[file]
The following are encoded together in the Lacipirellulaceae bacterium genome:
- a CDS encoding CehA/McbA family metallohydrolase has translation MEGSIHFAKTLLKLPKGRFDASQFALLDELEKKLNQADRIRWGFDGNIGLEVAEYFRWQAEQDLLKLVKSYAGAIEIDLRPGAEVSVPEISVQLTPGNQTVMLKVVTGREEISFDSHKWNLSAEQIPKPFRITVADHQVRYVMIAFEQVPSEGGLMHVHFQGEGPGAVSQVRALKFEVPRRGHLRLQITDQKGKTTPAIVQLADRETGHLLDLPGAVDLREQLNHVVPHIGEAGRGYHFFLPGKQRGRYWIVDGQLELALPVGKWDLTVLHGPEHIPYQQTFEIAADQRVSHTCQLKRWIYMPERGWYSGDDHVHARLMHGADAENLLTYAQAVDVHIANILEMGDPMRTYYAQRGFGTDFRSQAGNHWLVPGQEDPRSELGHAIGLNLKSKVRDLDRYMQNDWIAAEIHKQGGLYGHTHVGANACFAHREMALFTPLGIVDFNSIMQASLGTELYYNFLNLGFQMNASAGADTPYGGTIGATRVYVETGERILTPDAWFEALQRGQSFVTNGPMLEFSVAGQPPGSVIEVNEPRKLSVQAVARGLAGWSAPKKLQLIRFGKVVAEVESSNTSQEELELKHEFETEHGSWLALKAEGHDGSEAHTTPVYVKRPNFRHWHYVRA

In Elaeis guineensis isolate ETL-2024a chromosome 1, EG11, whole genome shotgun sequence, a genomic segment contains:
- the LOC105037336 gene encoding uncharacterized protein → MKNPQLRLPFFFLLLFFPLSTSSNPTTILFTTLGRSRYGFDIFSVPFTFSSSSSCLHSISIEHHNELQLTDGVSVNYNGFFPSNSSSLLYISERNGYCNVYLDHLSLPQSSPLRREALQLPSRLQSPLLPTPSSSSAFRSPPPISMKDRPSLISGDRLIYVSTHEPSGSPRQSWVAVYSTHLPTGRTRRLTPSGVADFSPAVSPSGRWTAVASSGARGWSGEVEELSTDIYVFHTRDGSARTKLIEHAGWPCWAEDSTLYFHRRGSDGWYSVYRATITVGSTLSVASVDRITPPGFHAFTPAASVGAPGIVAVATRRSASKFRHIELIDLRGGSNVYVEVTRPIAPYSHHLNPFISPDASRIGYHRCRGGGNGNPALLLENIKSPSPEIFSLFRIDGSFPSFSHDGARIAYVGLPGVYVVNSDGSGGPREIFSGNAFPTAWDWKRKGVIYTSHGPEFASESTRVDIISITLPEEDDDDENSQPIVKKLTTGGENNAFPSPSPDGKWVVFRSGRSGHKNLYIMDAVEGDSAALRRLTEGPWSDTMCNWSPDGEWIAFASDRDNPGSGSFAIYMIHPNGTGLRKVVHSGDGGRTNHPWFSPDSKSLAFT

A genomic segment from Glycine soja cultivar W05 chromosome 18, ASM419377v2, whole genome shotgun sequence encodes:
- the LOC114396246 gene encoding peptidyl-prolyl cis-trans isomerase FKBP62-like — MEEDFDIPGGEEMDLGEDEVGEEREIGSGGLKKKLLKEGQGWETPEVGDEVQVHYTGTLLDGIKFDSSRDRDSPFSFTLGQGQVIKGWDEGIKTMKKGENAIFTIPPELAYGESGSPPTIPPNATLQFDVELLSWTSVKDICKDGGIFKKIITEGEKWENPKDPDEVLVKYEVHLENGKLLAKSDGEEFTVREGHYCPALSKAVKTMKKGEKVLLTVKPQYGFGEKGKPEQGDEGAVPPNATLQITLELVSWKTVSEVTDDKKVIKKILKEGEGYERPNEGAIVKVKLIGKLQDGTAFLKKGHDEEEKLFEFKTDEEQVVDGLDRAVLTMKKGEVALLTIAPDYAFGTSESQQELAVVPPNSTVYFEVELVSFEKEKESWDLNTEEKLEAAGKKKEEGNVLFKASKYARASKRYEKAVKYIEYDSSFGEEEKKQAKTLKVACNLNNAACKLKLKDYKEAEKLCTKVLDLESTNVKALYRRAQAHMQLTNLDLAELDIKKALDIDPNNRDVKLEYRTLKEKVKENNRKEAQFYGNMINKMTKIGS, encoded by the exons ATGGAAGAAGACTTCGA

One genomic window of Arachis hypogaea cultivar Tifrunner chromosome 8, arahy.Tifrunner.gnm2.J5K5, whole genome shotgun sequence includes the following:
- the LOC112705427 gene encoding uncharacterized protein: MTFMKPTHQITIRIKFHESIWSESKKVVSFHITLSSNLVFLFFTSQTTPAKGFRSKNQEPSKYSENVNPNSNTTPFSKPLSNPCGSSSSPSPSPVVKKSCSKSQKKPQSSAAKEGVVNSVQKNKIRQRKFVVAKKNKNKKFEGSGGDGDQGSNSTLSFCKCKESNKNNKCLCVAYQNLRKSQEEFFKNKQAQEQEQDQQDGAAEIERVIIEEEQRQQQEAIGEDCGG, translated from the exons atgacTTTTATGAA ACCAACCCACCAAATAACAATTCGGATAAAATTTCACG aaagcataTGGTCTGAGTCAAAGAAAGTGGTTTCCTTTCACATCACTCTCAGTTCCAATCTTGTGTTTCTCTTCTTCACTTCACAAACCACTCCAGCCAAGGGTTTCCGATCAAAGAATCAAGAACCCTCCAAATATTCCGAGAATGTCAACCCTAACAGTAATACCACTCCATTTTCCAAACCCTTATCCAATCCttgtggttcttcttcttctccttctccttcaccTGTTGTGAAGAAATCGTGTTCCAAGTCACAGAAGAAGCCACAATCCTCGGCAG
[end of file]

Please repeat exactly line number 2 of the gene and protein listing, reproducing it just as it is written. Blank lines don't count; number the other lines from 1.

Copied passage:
- a CDS encoding CehA/McbA family metallohydrolase has translation MEGSIHFAKTLLKLPKGRFDASQFALLDELEKKLNQADRIRWGFDGNIGLEVAEYFRWQAEQDLLKLVKSYAGAIEIDLRPGAEVSVPEISVQLTPGNQTVMLKVVTGREEISFDSHKWNLSAEQIPKPFRITVADHQVRYVMIAFEQVPSEGGLMHVHFQGEGPGAVSQVRALKFEVPRRGHLRLQITDQKGKTTPAIVQLADRETGHLLDLPGAVDLREQLNHVVPHIGEAGRGYHFFLPGKQRGRYWIVDGQLELALPVGKWDLTVLHGPEHIPYQQTFEIAADQRVSHTCQLKRWIYMPERGWYSGDDHVHARLMHGADAENLLTYAQAVDVHIANILEMGDPMRTYYAQRGFGTDFRSQAGNHWLVPGQEDPRSELGHAIGLNLKSKVRDLDRYMQNDWIAAEIHKQGGLYGHTHVGANACFAHREMALFTPLGIVDFNSIMQASLGTELYYNFLNLGFQMNASAGADTPYGGTIGATRVYVETGERILTPDAWFEALQRGQSFVTNGPMLEFSVAGQPPGSVIEVNEPRKLSVQAVARGLAGWSAPKKLQLIRFGKVVAEVESSNTSQEELELKHEFETEHGSWLALKAEGHDGSEAHTTPVYVKRPNFRHWHYVRA